How many neutral watts are required for most smart switches? I'm unable to get any juice from unit even though there is a neutral wire. I.e. https://www.amazon.com/gp/aw/d/B0035YRCR2/ref=pd_aw_lpo_60_bs_img_2?ie=UTF8&psc=1&refRID=D0MQ8RV3FMBAGS4GNRE1

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  • Is the wire neutral, or merely white? May 13 '17 at 23:54
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    What is your picture intended to show us? I don't see any neutrals connected - they're all nutted together at the back of the box.
    – brhans
    May 13 '17 at 23:54
  • Well if they're all nutted together they are assuredly neutrals. We don't measure current flow to wires in watts, but any smart switch will be at less than 1 watt, which will amount to a few milliamps of flow, a trivial amount. May 13 '17 at 23:56
  • @Harper ... Good point, line has a reading on a multimeter, so I assumed it was neutral, and three other outlets in home have a white cord that power a similar GE switch. Guess my next query is how to determine a neutral line.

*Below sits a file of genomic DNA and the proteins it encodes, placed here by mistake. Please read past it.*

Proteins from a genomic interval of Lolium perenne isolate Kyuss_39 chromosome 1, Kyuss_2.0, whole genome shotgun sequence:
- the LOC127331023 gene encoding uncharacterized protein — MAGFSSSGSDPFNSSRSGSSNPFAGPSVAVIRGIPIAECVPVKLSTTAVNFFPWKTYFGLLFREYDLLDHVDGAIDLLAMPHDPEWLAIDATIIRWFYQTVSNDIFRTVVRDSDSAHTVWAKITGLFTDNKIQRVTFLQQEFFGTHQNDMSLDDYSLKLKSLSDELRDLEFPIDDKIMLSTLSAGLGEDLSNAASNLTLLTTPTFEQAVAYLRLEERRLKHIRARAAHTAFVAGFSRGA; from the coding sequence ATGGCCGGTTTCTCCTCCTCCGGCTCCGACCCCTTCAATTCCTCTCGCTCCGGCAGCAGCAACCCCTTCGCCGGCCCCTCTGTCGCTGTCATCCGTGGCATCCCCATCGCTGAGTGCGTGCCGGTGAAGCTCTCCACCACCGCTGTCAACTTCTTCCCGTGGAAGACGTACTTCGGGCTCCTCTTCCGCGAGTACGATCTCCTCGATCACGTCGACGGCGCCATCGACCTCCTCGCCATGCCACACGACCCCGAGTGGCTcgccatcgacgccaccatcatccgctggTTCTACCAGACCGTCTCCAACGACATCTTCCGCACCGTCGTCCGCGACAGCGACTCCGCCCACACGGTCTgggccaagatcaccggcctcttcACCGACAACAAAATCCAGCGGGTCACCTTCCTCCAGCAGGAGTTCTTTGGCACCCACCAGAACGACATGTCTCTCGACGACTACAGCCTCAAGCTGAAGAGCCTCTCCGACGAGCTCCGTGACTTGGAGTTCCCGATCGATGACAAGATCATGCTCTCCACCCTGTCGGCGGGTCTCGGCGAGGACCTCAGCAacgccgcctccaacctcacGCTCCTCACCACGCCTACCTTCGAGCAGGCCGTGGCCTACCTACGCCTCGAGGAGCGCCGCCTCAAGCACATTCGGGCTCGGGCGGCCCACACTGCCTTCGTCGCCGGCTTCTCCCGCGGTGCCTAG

– user289394
    May 14 '17 at 0:03
  • Well to start a neutral should never have wattage so to speak. It should read 0 to ground and normal voltage to any hot wire. May 14 '17 at 13:34

There was should have been a little Grey wire that came with your switch.

The NEUTRALS that are tucked away in the back of that receptacle need to have that grey wire attached - so undo the wire nut that has the whites all together and add the grey wire - place the wire nut back on.

Connect the Grey wire to the neutral connection on your new switch. That connection is probably located in the Lower Right corner across from the Line connection and has the writing Neutral on it - there is a brass screw on the side but also there are two holes on the back side to insert two wires.

Z-Wave Switch

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